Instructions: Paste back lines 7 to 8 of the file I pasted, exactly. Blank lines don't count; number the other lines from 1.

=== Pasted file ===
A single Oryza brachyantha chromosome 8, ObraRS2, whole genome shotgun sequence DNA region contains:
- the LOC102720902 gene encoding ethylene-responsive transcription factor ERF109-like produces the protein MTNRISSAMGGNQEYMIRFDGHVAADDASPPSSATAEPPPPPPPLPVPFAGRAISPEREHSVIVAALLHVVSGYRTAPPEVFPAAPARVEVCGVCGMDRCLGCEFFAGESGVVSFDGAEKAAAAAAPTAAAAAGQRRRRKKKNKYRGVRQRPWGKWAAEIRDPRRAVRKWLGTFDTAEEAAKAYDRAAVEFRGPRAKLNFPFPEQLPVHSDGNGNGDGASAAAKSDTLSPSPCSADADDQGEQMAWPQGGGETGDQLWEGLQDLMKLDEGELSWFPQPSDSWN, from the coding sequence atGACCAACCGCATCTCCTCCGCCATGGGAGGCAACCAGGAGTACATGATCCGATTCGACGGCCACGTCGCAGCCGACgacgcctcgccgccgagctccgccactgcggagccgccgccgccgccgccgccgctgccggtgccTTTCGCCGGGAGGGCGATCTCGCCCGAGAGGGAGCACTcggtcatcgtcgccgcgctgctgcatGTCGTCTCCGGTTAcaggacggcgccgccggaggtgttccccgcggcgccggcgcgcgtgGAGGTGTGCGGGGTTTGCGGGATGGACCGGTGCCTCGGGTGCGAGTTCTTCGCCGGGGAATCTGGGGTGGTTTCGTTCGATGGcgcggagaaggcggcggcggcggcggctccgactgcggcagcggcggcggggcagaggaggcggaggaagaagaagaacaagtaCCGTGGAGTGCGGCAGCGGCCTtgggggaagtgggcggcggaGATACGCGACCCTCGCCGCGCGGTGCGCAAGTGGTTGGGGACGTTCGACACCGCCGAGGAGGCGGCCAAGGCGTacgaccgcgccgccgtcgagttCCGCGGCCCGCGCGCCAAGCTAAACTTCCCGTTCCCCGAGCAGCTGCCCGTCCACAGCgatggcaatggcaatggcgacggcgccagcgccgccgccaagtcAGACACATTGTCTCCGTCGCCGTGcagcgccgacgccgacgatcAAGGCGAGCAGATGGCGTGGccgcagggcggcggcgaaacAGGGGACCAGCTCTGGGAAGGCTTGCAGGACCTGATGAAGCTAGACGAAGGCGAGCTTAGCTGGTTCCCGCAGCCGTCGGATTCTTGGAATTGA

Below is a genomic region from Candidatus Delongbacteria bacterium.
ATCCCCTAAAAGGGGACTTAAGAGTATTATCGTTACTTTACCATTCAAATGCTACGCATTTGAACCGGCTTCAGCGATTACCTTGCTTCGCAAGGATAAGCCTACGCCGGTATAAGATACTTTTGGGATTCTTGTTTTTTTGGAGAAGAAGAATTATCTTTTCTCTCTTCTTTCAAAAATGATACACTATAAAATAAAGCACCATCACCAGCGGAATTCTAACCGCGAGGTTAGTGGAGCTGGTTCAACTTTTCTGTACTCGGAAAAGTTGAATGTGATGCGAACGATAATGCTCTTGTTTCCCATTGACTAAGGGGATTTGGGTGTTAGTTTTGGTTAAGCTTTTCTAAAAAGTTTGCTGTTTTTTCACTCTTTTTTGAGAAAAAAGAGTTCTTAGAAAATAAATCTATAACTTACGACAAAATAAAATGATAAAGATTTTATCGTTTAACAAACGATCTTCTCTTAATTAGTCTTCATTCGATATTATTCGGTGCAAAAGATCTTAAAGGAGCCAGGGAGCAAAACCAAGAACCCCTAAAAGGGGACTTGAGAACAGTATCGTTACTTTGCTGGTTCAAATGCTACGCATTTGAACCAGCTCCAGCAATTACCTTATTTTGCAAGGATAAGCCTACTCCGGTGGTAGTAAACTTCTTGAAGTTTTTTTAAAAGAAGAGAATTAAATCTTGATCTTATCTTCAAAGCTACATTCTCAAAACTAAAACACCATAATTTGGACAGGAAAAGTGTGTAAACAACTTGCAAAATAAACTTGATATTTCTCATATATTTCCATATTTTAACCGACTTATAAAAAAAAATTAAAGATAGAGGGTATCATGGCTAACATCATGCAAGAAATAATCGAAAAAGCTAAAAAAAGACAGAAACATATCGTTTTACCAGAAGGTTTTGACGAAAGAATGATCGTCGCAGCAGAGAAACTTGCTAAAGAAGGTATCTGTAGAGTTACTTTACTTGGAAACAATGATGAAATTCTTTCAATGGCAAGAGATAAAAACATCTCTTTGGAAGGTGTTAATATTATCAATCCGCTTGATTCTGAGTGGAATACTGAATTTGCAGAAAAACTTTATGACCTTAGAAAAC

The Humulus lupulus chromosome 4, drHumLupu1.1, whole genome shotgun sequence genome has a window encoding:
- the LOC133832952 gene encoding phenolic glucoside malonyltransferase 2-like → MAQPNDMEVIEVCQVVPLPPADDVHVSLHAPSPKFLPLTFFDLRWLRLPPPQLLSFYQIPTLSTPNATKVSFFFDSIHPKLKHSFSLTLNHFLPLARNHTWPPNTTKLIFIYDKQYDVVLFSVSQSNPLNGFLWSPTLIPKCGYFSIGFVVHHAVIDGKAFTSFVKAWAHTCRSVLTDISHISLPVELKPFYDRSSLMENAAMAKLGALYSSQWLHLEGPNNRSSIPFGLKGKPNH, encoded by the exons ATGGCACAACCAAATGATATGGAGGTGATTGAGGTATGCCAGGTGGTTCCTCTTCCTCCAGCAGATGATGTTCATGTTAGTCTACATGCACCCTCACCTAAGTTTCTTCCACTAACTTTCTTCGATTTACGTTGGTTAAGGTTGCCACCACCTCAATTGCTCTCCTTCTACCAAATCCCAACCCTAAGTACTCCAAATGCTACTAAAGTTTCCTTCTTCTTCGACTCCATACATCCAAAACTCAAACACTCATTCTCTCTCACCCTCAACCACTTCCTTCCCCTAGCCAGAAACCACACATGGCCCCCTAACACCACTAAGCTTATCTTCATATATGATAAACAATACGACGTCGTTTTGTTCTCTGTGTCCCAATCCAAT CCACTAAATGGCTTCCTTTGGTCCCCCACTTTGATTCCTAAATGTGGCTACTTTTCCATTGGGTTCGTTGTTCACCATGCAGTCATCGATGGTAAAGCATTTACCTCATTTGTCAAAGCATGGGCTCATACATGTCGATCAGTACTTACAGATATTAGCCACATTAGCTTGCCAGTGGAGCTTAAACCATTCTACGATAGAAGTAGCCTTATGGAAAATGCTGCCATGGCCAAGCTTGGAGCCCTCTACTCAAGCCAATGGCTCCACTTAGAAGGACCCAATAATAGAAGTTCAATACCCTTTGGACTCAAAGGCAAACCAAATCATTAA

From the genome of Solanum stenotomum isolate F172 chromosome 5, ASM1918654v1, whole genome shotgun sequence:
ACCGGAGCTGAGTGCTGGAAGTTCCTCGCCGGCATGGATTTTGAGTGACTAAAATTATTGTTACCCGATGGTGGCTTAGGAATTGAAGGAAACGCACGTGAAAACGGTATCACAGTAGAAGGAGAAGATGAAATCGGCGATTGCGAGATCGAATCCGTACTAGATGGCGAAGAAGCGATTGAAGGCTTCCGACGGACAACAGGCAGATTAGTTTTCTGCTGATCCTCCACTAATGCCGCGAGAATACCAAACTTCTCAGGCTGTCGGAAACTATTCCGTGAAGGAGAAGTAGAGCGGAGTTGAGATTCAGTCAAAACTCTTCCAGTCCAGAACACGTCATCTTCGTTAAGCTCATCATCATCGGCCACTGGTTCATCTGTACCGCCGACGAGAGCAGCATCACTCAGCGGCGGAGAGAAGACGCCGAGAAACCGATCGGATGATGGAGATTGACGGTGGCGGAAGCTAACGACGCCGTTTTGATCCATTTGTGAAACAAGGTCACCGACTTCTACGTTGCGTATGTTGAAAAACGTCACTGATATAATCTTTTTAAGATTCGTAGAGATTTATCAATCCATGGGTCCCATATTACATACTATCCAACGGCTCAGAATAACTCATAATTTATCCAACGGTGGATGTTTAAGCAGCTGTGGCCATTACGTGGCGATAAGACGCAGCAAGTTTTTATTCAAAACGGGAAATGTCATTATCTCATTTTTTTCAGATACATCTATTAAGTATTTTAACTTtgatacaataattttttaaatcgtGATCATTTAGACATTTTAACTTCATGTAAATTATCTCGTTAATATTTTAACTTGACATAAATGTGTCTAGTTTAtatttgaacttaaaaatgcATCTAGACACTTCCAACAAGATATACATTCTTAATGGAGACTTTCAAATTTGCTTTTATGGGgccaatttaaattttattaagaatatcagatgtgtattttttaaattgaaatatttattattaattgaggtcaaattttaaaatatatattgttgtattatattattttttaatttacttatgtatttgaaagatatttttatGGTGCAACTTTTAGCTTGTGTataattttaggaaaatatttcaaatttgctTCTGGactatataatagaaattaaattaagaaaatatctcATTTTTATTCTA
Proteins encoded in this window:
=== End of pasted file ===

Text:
From the genome of Solanum stenotomum isolate F172 chromosome 5, ASM1918654v1, whole genome shotgun sequence:
ACCGGAGCTGAGTGCTGGAAGTTCCTCGCCGGCATGGATTTTGAGTGACTAAAATTATTGTTACCCGATGGTGGCTTAGGAATTGAAGGAAACGCACGTGAAAACGGTATCACAGTAGAAGGAGAAGATGAAATCGGCGATTGCGAGATCGAATCCGTACTAGATGGCGAAGAAGCGATTGAAGGCTTCCGACGGACAACAGGCAGATTAGTTTTCTGCTGATCCTCCACTAATGCCGCGAGAATACCAAACTTCTCAGGCTGTCGGAAACTATTCCGTGAAGGAGAAGTAGAGCGGAGTTGAGATTCAGTCAAAACTCTTCCAGTCCAGAACACGTCATCTTCGTTAAGCTCATCATCATCGGCCACTGGTTCATCTGTACCGCCGACGAGAGCAGCATCACTCAGCGGCGGAGAGAAGACGCCGAGAAACCGATCGGATGATGGAGATTGACGGTGGCGGAAGCTAACGACGCCGTTTTGATCCATTTGTGAAACAAGGTCACCGACTTCTACGTTGCGTATGTTGAAAAACGTCACTGATATAATCTTTTTAAGATTCGTAGAGATTTATCAATCCATGGGTCCCATATTACATACTATCCAACGGCTCAGAATAACTCATAATTTATCCAACGGTGGATGTTTAAGCAGCTGTGGCCATTACGTGGCGATAAGACGCAGCAAGTTTTTATTCAAAACGGGAAATGTCATTATCTCATTTTTTTCAGATACATCTATTAAGTATTTTAACTTtgatacaataattttttaaatcgtGATCATTTAGACATTTTAACTTCATGTAAATTATCTCGTTAATATTTTAACTTGACATAAATGTGTCTAGTTTAtatttgaacttaaaaatgcATCTAGACACTTCCAACAAGATATACATTCTTAATGGAGACTTTCAAATTTGCTTTTATGGGgccaatttaaattttattaagaatatcagatgtgtattttttaaattgaaatatttattattaattgaggtcaaattttaaaatatatattgttgtattatattattttttaatttacttatgtatttgaaagatatttttatGGTGCAACTTTTAGCTTGTGTataattttaggaaaatatttcaaatttgctTCTGGactatataatagaaattaaattaagaaaatatctcATTTTTATTCTA